When working with code, explaining to others what we've done in our code is not easy. Writing commit messages to convey our changes can vary for each team member. Everyone has their own way of writing commit messages, and sometimes we don't know what to write in the commits.
Every team member communicates their changes differently, making it difficult to understand what changes have occurred. What if we established a standard or team agreement for writing commit messages?
The solution is to use Conventional Commits.
Conventional commits are a specification that helps write semantic messages by following certain rules. These rules make it easy for us to know what and how to write our commits.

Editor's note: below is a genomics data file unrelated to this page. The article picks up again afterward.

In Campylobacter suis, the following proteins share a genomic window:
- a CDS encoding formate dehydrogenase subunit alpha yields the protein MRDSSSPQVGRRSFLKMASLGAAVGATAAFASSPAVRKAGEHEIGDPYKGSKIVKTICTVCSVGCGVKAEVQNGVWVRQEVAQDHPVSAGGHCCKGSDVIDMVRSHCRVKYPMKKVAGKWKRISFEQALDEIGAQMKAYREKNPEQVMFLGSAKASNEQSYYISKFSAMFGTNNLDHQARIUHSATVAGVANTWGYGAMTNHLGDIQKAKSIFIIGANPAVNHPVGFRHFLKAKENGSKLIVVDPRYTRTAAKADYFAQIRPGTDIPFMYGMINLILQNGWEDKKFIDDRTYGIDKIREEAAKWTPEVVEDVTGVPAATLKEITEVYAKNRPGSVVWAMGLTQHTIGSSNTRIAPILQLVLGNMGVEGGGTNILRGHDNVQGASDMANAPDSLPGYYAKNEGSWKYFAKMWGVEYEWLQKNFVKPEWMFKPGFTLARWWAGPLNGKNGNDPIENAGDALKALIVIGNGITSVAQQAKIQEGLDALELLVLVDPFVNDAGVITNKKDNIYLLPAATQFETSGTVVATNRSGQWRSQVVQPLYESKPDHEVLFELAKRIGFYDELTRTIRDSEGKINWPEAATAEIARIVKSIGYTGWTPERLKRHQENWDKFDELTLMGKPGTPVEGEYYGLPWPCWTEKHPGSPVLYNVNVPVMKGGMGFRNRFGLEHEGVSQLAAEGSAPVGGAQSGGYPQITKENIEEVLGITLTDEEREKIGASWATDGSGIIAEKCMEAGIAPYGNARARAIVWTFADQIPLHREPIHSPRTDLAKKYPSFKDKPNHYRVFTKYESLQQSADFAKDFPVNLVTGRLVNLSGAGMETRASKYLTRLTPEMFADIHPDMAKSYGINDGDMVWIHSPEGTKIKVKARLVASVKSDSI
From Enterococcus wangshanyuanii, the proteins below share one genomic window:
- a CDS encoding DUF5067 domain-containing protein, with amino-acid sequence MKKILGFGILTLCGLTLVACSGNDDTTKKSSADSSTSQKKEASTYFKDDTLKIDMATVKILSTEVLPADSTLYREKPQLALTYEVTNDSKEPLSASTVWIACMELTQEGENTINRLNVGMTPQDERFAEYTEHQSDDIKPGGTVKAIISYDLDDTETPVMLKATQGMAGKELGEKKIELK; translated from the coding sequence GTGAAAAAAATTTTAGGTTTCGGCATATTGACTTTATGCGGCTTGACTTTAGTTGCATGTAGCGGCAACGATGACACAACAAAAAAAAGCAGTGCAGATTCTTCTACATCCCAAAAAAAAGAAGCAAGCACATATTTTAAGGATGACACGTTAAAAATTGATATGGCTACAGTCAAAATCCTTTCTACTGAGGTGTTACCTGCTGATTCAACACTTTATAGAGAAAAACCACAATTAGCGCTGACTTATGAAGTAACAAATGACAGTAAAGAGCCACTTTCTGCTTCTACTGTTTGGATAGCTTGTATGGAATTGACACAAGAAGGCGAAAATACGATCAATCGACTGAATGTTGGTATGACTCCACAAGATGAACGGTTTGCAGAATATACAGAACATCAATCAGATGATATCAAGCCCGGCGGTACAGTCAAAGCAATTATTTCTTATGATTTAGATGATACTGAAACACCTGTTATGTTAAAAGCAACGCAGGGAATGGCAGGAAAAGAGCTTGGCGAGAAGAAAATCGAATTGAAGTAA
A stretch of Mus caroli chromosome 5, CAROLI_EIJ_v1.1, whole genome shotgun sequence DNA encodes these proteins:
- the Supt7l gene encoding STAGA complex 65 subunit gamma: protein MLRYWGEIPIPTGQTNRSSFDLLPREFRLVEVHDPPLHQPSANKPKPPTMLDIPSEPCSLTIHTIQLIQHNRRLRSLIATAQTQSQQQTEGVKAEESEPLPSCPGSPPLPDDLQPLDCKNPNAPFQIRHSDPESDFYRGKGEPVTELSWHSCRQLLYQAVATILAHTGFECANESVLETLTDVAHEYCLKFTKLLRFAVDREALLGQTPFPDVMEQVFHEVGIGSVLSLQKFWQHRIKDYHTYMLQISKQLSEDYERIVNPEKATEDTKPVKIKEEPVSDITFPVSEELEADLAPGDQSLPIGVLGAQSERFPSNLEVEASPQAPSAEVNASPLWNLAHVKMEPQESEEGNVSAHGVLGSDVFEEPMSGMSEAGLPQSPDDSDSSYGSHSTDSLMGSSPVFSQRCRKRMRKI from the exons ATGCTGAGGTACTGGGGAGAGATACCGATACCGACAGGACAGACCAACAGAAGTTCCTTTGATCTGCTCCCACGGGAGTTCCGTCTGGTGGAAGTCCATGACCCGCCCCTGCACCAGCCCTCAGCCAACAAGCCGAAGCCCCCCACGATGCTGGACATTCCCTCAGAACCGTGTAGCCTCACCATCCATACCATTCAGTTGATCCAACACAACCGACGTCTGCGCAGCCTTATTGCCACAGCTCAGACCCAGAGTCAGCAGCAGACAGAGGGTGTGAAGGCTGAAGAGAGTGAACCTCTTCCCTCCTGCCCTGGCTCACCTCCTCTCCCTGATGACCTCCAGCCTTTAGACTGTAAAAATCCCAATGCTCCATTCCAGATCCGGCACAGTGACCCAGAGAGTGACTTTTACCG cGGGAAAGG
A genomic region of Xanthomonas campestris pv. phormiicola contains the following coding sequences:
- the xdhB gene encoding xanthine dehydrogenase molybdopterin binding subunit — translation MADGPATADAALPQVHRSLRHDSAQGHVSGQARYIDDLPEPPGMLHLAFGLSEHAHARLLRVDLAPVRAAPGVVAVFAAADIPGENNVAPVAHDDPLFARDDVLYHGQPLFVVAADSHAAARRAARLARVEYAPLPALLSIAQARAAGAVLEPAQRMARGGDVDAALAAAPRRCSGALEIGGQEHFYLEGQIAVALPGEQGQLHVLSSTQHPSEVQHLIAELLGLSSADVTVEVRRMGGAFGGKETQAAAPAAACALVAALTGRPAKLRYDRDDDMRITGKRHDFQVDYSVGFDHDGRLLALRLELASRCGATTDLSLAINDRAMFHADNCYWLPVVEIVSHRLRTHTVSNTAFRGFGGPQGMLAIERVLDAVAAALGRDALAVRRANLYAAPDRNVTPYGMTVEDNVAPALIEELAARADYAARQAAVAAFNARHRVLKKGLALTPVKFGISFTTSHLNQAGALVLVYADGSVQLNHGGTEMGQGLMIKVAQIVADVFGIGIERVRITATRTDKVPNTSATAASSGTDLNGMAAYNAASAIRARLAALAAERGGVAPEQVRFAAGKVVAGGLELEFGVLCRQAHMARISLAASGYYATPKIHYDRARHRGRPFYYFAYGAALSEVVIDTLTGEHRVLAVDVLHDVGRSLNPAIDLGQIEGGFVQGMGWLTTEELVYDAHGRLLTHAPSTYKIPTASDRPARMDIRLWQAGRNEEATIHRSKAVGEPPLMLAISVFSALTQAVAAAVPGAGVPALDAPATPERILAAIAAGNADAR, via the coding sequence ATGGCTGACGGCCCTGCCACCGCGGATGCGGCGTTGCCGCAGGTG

When writing a commit following the conventional commits guide, it has the following structure.
type: scope: description or message
The type expresses the intention, and the scope indicates the affected area. For example:
Change the input prop of the state icon to match the identifier.
Refs: #jira-ticket-number or pbi
More options are:
feat: new feature
fix: when fix a bug.
docs: documentation, edit markdown etc.
chore: changes don't affect code or source code.
You have additional options such as test, revert, build, ci, styles, or BREAKING CHANGE. For more options, please refer to the official documentation.
I prefer to use an extension instead of writing every time or make it easy with a single click, integrating it into my IDE or terminal.
We learned how to use Conventional Commits to provide a standardized approach to writing commit messages, making it easier for team members to understand code changes.
I hope to use it with an extension in your IDE or Terminal for future projects.